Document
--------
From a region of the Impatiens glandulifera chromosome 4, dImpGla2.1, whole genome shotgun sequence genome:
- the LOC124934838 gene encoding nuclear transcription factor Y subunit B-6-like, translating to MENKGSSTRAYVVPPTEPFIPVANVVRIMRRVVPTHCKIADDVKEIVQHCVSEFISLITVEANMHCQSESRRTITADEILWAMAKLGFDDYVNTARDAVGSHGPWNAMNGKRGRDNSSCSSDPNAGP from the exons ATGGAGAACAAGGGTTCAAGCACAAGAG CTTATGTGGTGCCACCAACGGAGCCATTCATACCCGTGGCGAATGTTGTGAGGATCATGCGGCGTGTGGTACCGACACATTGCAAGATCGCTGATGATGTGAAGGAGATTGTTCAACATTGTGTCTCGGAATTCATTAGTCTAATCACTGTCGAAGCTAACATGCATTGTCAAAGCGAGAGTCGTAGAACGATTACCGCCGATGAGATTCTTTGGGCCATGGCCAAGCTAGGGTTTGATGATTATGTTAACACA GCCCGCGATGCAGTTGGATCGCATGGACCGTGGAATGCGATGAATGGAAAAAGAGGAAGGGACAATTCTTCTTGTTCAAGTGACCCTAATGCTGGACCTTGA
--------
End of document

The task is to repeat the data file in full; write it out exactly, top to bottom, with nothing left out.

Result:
From a region of the Impatiens glandulifera chromosome 4, dImpGla2.1, whole genome shotgun sequence genome:
- the LOC124934838 gene encoding nuclear transcription factor Y subunit B-6-like, translating to MENKGSSTRAYVVPPTEPFIPVANVVRIMRRVVPTHCKIADDVKEIVQHCVSEFISLITVEANMHCQSESRRTITADEILWAMAKLGFDDYVNTARDAVGSHGPWNAMNGKRGRDNSSCSSDPNAGP from the exons ATGGAGAACAAGGGTTCAAGCACAAGAG CTTATGTGGTGCCACCAACGGAGCCATTCATACCCGTGGCGAATGTTGTGAGGATCATGCGGCGTGTGGTACCGACACATTGCAAGATCGCTGATGATGTGAAGGAGATTGTTCAACATTGTGTCTCGGAATTCATTAGTCTAATCACTGTCGAAGCTAACATGCATTGTCAAAGCGAGAGTCGTAGAACGATTACCGCCGATGAGATTCTTTGGGCCATGGCCAAGCTAGGGTTTGATGATTATGTTAACACA GCCCGCGATGCAGTTGGATCGCATGGACCGTGGAATGCGATGAATGGAAAAAGAGGAAGGGACAATTCTTCTTGTTCAAGTGACCCTAATGCTGGACCTTGA